Japan’s Ayumu Hirano won gold in the men’s halfpipe at the Beijing Olympics, but what transpired was nothing short of controversial, as the 23-year-old was awarded a shockingly low score on his seemingly flawless second run.
Hirano earned gold for his third of three runs in the final round of competition, but many thought he sealed the deal with his second attempt. There, he completed a triple cork, followed by a 1440 in each of his next three moves. Hirano appeared to check all of the boxes: incredible air time, exquisite landings and overall arduous performance.
Hirano scored 91.75 and NBC’s Todd Richards, who is a pioneer in the snowboarding community, was seething. He condemned the judges, stating that they “just grenaded all their credibility,” and that the scoring was a “travesty.”
The snowboard analyst just absolutely crushed the judges
"As far as I'm concerned the judges just grenaded all of their credibility" pic.twitter.com/IZ4vpgbdcH
— Tim Murray (@1TimMurray) February 11, 2022
“Uhhhhh, what?” a baffled Richards said after seeing Hirano’s score. “Is there a mistake? How did that — wait a minute. There's no way. There is nooo way! A 91.75?”
After a short commercial break, Richards continued his tirade.
“As far as I'm concerned, the judges just grenaded all their credibility,” Richards lamented. “That run — I've been doing this for so long. Soooo long. I know what a good run looks like.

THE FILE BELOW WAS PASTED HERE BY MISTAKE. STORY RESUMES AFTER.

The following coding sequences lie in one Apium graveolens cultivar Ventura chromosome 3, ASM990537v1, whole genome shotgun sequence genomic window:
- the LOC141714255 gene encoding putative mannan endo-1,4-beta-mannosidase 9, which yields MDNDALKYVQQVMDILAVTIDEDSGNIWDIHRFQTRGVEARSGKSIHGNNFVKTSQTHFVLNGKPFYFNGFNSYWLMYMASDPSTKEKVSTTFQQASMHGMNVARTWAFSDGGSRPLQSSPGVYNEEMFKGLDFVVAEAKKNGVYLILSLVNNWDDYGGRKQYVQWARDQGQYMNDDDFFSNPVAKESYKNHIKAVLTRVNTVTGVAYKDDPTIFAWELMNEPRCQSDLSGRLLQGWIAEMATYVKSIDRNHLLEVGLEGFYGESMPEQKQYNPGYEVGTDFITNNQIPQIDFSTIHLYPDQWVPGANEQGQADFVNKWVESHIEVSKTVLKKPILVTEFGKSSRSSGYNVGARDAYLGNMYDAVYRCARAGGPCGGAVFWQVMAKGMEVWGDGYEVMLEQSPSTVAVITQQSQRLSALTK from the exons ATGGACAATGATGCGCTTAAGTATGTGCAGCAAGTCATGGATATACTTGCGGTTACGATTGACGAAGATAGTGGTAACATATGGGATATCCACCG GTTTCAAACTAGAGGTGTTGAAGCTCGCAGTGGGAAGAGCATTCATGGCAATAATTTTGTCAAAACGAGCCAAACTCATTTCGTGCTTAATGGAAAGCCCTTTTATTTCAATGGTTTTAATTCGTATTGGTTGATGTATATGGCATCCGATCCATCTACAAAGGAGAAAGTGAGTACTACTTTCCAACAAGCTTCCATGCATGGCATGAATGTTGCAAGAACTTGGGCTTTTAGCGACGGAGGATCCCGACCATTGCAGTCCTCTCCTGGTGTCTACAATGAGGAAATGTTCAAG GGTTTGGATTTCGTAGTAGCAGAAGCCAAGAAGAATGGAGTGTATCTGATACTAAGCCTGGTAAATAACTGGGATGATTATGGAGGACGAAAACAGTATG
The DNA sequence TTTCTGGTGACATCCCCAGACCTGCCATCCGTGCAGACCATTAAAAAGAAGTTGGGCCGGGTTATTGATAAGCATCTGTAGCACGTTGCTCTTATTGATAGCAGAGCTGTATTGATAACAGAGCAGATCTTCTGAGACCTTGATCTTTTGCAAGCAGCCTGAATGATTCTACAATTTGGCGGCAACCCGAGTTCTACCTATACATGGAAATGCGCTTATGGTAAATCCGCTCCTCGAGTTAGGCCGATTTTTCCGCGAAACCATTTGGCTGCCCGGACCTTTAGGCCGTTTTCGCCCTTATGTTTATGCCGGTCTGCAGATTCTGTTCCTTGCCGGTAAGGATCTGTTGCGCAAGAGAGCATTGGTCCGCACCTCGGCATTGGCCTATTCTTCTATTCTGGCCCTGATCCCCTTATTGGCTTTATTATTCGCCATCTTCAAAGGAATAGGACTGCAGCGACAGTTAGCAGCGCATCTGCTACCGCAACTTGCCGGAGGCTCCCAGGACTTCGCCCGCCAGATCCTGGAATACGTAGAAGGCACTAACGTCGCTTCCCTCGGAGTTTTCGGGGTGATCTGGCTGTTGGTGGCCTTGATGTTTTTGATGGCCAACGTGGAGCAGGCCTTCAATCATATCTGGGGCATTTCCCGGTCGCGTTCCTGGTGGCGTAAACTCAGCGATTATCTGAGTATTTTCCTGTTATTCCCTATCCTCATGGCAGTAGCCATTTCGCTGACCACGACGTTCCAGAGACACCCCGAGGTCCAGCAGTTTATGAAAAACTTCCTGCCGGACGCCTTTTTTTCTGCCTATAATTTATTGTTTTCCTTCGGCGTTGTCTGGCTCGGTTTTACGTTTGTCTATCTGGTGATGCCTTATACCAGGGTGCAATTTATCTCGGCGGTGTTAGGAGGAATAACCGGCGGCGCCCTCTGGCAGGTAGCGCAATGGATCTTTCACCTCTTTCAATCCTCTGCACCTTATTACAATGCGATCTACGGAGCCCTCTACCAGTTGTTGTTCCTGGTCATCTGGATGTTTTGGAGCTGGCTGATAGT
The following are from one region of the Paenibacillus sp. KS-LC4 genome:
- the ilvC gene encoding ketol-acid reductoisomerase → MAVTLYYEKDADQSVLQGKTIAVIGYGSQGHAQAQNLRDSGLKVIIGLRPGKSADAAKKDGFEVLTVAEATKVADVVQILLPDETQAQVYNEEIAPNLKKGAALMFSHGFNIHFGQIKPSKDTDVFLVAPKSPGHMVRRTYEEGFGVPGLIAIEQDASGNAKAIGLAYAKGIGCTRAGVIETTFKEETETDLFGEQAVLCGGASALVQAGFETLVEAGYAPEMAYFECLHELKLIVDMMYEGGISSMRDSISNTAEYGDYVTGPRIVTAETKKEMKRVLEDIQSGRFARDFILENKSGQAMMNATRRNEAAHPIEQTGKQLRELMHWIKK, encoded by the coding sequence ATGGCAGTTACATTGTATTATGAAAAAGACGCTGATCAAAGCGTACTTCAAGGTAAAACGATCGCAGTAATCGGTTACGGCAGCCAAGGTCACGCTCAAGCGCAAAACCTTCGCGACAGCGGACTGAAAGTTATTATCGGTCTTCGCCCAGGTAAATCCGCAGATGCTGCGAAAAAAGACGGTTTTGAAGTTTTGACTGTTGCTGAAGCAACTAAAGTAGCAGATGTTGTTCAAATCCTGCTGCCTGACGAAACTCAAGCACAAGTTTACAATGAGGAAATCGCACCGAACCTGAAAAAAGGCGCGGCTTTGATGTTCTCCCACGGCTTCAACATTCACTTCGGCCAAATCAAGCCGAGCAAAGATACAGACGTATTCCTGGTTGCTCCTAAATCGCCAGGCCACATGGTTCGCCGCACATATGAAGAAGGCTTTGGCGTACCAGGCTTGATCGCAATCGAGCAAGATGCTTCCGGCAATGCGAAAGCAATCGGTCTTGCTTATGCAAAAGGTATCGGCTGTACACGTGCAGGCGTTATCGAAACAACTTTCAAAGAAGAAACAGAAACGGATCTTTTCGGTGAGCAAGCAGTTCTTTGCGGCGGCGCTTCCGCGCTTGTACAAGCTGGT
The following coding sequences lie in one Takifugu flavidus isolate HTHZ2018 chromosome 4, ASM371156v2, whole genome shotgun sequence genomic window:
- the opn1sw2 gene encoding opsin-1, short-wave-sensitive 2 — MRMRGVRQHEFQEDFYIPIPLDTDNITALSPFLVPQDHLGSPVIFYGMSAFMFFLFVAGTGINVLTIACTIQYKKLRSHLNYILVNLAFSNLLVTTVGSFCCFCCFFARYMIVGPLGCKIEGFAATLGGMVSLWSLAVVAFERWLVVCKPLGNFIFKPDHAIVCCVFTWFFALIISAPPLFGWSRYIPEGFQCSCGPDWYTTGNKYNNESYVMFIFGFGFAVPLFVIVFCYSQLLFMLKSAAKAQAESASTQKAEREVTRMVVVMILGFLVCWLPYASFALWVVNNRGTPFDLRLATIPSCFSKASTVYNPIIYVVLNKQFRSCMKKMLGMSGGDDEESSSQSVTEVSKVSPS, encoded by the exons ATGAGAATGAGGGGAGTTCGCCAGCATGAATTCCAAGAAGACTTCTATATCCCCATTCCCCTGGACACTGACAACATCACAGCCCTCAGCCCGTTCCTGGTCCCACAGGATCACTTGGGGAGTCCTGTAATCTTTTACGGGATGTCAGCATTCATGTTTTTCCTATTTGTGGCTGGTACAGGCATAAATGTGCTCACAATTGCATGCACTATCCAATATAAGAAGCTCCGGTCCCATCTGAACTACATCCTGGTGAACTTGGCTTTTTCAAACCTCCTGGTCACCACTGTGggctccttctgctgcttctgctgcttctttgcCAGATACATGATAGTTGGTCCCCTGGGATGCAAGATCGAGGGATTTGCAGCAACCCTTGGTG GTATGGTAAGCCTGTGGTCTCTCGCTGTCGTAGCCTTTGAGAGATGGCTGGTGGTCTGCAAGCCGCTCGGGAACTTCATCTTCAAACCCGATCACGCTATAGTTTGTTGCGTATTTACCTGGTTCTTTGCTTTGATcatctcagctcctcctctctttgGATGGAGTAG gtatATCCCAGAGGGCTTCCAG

“I know the ingredients of a winning run. I know when I see the best run that's ever been done in a halfpipe. Try to tell me where you're deducting from this run. It's unbelievable that this is even happening. It's a travesty to be completely honest with you. I am irate right now.”
Hirano put the scoring debacle to bed with his third run of the finals. He scored a 96, placing him well above Australia’s Scotty James and his previous competition high of 92.50.
— NBC Olympics (@NBCOlympics) February 11, 2022
Richards ceremoniously dubbed Hirano the new king and was pleased to see justice had been served.
“Justice. That run is the heaviest run that has has ever been done in a halfpipe. I will say that. It will echo through social media for the next however long. Ayumu Hirano. The G, the new king.”
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